Banks and credit unions can boost fraud detection through customer and member centricity
The global pandemic didn’t only disrupt the lives of the general law-abiding population, it also influenced criminals who employ schemes, scams and cybercrime to commit fraud against banks and credit unions. The worldwide lockdown and subsequent business restrictions resulted in some fraudulent activities increasing and others decreasing.
In 2021, banks and credit unions must take a customer and member-centric approach to mitigate fraud risk. Knowing your clients and having access to data sets that benchmark legitimate customer profiles and behavior is key to combating the likes of identity theft, synthetic identity fraud and other scams.
Synthetic identity fraud decreased over 2020, but the hiatus won’t last
According to an article published on Credit Union Times, synthetic identity fraud declined in line with the postponement of payments on loan forbearance programs. In fact, research by TransUnion and Aite Group shows that Q3 2020 levels of synthetic fraud relating to new auto loans and credit cards was at the lowest levels since they began tracking in 2016. Unfortunately, fraud is expected to rebound when those programs end, and payments recommence.
LexisNexis provides the definition of a synthetic identity as: “a combination of fabricated credentials where the implied identity is not associated with a real person”. Criminals open accounts and lines of credit using this synthetic identity, with the intention of committing fraud.
Reasons for the drop in this type of fraud:
- A result of the combination of systems put in place by banks and credit unions to identify and stop fraud
- Other opportunities to commit fraud, as a result of financial interventions
- The drop in sales of credit profile numbers (CPNs)
Synthetic identity fraud is particularly challenging for mid-tier banks and credit unions, because it is far more difficult to detect than identity theft, and fraudsters can bypass traditional authentication processes.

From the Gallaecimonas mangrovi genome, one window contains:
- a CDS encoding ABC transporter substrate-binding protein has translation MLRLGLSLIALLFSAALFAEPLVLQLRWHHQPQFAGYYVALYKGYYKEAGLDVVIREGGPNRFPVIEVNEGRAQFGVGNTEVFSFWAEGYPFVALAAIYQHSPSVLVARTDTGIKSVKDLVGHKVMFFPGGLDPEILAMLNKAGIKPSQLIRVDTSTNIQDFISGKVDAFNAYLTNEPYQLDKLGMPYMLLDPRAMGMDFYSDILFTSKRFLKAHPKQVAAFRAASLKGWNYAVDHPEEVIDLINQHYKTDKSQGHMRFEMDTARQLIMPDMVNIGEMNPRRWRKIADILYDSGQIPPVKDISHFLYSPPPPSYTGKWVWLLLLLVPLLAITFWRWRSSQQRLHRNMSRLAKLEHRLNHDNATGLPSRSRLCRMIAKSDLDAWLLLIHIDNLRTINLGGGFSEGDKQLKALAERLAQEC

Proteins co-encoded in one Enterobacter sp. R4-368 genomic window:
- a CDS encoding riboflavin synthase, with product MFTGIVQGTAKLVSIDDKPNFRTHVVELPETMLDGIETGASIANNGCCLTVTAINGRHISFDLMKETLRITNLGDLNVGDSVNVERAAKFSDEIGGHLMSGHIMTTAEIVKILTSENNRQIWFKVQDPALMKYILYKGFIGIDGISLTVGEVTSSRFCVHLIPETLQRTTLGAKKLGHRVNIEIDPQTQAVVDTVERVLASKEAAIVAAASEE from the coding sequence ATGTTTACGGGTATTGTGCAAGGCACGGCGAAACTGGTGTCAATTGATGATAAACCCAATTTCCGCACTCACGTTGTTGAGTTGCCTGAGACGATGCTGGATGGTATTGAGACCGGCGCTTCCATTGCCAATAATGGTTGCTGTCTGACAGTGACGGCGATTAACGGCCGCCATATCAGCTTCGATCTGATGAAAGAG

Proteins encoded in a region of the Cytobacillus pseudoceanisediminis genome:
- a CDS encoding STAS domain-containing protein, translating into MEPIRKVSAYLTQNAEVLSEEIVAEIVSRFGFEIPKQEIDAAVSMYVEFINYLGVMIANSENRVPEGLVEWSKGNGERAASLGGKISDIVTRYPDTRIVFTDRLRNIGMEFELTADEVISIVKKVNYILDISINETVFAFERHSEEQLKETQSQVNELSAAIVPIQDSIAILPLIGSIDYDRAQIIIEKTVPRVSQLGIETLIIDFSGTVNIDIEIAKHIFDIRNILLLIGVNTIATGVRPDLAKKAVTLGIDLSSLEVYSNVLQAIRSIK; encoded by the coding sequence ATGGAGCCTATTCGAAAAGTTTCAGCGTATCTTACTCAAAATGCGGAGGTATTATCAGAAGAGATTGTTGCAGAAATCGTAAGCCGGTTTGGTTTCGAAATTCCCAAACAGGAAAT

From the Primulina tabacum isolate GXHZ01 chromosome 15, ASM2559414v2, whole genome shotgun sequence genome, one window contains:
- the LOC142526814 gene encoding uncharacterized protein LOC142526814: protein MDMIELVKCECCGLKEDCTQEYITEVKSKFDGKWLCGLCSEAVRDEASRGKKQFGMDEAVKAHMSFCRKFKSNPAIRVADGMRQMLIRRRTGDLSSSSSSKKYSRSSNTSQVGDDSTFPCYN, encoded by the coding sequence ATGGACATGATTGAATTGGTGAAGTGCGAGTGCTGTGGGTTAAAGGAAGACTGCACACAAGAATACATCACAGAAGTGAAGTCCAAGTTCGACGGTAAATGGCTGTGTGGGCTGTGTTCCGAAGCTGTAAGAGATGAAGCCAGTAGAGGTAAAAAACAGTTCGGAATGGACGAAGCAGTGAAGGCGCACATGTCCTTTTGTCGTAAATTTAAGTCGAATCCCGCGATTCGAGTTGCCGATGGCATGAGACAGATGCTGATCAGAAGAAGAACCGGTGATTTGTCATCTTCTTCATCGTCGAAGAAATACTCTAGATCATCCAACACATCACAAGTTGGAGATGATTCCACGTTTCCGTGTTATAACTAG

The Federal Trade Commission recorded 2.1 million fraud reports in 2020
While synthetic identity fraud may have been somewhat hampered by loan forbearance programs, other types of financial fraud flourished in 2020.
The Federal Trade Commission (FTC) recorded 2.1 million consumer fraud reports, with criminals employing methods ranging from imposter scams to fraud through online shopping, as well as mobile and communication services in order to steal an estimated $3,3 billion from consumers.
There were 1,4 million identity theft reports in 2020; almost double the 2019 figures, according to the FTCs Consumer Sentinel database.
What should banks and credit unions do to mitigate fraud risk in 2021?
Mitigating the risk of fraud has two primary elements: knowing your customers or members, putting them first and capitalizing on the power of data.
Achieving this not only requires fraud detection systems but a company-wide customer-centric mindset. When banks and credit unions put the customer at the center of strategy, the entire organization is focused on knowing everything there is to know about the customer’s circumstances and behavior.
Customer and member-centricity requires an investment in appropriate tools to gather, manage and analyze data. Having a single view of all customer communication and interaction provides the benchmark of how a legitimate customer engages and behaves.
An all-inclusive CCM platform is the foundation of a customer and member-centric strategy. It provides a central repository and view of customer information that informs decisions and feeds into fraud detection programs.
In addition, technology and partner choices should prioritize security and data privacy, so that both provider and customer can rest assured that personal information is secure while residing or being processed on the bank or credit union’s systems.
Doxim’s CCM platform assists to gather and leverage customer data, enabling banks and credit unions to know the customer/member and more effectively detect fraud threats. Interested to learn more?